FANNING: the principal object of hatred for the Orange County Regulators, Edmund FANNING held a number of colonial posts. A lawyer, he was chosen representative to several colonial assemblies, was register of deeds for Orange County, and in 1766, was a judge of the Superior Court (Court of Oyer and Terminer and Goal Delivery). FANNING also served as a colonial in the provincial militia. FANNING was a native of Long Island, New York; he graduated from Yale College in 1757. He then studied law in New York, and came to Hillsborough in 1761. He was only 24 when he arrived. Fresh from the genteel northeast, “Ned” FANNING arrived in Hillsborough with high expectations, and he soon began to acquire wealth and influence. He was, after all, a good lawyer and an efficient government agent. He expressed educated ideals; he surrounded himself with finery; he became a friend of Governor TRYON. Befitting his position, FANNING was active in getting Hillsborough a minister, a schoolmaster, a town clock, and a marketplace. He donated a bell to the local Anglican church. But between FANNING and most Orange County citizens, there was a constant tension. The backcountry farmers and traders, not as ignorant as some believed, had needs and ambitions totally different from those of Ned FANNING. One can imagine the latter the butt of tales told in Orange County taverns, and see a dusty farmer mimic FANNING’s “dandified” mannerisms after he has passed by on Hillsborough’s main thoroughfare. As one can suspect that Ned FANNING himself was not blind to all this. Eventually an antipathy, and perhaps even a hatred, grew up between the lawyer and the less affluent citizens. Merely by following the “letter of the law,” FANNING deepened the mutual feeling of ill-will. His letters to Governor Tryon were somewhat pretentious, and it was Ned FANNING who termed the first meeting of the future Regulators “insurrectionary,” helping to close the door on their attempts to alleviate problems on a local level. But the Orange County situation worsened and the methods of the Regulators turned more and more toward violence, the citizens of Hillsborough turned to Fanning, electing him borough representative in 1770. After the Battle of Alamance, FANNING followed TRYON to New York, becoming the governor’s personal secretary. In New York, he was a colonel in the militia, commanding a regiment of Loyalists during the Revolutionary War. In 1783 he became lieutenant-governor of Novia Scotia, and later became governor of Prince Edwards Island, a post he held for almost nineteen years. By 1808, FANNING was ranked as a general of the British army. He died in London in 1818. Edmund FANNING was no villain; neither was he a model of compassion. His contempt for the backcountry man, his desire to “make a name for himself,” and his aristocratic display of wealth and education in a frontier community, all combined to provoke the Regulators and give them their needed “common enemy.”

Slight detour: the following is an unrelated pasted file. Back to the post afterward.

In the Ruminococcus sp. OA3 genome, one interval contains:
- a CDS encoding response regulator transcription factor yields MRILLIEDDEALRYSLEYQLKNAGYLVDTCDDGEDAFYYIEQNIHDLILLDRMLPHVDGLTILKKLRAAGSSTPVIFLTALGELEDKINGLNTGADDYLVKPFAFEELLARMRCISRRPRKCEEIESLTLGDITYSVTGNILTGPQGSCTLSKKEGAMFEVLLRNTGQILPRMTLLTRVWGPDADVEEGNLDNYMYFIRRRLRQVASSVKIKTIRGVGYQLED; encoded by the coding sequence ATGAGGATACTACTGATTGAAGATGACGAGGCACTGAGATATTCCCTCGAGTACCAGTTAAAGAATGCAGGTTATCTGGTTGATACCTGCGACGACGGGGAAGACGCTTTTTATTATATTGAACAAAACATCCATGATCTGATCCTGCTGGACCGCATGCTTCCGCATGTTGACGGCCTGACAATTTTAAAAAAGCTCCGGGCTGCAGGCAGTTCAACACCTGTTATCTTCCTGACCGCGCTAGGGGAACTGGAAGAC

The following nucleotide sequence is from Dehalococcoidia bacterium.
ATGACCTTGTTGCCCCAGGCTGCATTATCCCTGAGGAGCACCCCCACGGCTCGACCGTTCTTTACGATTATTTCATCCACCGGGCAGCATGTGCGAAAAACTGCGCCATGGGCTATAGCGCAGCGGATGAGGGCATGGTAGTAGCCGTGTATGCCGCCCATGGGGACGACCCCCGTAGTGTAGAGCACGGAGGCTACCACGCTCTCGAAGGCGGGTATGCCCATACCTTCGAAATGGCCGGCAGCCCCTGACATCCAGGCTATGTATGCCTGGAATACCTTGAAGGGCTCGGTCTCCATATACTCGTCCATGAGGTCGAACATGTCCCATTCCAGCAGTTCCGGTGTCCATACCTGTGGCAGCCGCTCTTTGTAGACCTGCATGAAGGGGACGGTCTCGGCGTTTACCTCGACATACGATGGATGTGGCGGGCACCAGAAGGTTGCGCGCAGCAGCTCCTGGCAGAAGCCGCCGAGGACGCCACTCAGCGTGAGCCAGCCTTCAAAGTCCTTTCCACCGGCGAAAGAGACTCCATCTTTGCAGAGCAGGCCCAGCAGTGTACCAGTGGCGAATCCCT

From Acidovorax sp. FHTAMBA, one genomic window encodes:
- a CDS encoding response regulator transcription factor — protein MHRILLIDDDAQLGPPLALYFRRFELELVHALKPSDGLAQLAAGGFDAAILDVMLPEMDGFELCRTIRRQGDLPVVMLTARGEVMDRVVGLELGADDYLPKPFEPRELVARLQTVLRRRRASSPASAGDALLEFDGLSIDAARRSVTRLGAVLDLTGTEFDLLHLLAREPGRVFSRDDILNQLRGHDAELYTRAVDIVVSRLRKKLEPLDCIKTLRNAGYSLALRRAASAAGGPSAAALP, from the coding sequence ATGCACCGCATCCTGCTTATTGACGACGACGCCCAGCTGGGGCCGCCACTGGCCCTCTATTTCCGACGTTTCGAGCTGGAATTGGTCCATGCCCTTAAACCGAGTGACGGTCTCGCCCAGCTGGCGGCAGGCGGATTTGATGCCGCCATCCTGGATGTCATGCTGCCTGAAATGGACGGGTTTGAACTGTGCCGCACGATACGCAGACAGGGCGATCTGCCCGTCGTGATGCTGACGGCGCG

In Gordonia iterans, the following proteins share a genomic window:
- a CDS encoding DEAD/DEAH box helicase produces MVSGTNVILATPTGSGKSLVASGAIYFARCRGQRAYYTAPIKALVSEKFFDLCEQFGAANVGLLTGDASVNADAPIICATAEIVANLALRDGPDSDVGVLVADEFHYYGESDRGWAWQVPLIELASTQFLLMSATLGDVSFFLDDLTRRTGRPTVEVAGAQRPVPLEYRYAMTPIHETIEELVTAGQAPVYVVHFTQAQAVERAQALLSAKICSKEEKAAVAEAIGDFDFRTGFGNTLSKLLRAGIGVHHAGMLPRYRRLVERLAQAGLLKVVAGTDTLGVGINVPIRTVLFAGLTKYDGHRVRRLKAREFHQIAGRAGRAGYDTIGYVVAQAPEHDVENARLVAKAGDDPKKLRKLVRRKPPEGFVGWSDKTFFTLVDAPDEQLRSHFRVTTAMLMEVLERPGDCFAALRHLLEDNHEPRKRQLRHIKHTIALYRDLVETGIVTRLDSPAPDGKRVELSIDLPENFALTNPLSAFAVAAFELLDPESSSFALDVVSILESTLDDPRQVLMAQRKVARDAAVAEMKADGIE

GANT and his wife, Manerva M., of Alamance Co., NC appoint John I. ANDERSON their (power of ) attorney to demand of the Clerk and Master of the Court of Equity for Caswell Co., NC, the share of the proceeds of the lands of the late Sarah ANDERSON of said Caswell Co. “coming to said Manerva M. as one of the heirs at law of said Sarah ANDERSON.”

GANT: A member of a pioneer family and a leding industrialist. He was a man of good character, high ideals, strong and determined mind, always standing for what was right.

Mr. and Mrs. James C.
GARRETT: Born 1853 and died in 1900. His wife was born in 1862 and died in 1932. Both were active in working for better schools, better roads and other improvements for their community. Mrs. Garrett was appointed to the Friendship School Board as the first woman in Alamance Co. to hold such a position of that type (by Dr. W.S. LONG who was then superintendent of the county schools). After her husband’s death, she managed to give all her eight children a college education and they have made their mark in thevarious communities in which they settled. Children believed to be Rudy P. GARRETT, Walter C. GARRETT, Early B. GARRETT, Verna GARRETT RIGGINS, and Polly GARRETT DAVIS.

W. Sam
GRIFFIN: a community leader and successful hosiery mill executive.

Col. Junius Hill
HARDEN: a native of Alamance Co. and a pioneer in building streetcar lines from Haw River to West Burlington, in providing gas and electricity for the area, and a great salesman. He was a candidate for the U.S. Congress and original Trustee of Elon College. He was an active Christian layman and was responsible for the Rayon Company coming to Burlington in 1923 and locating at the site of the Western Electric Company.

Dr. William Allen
HARPER: Elon College’s fourth president, he served from 1911 to 1931, and was the first Elon College alumnus to become an Elon president. After graduation from Elon, he taught at several preparatory schools and did his graduate work at Yale before returning to his alma mater where he held positions as Professor of Latin and Dean of the College before he assumed the presidency. After the disastrous college fire in 1923, he directed a great rebuilding program for the remainder of the 1920s.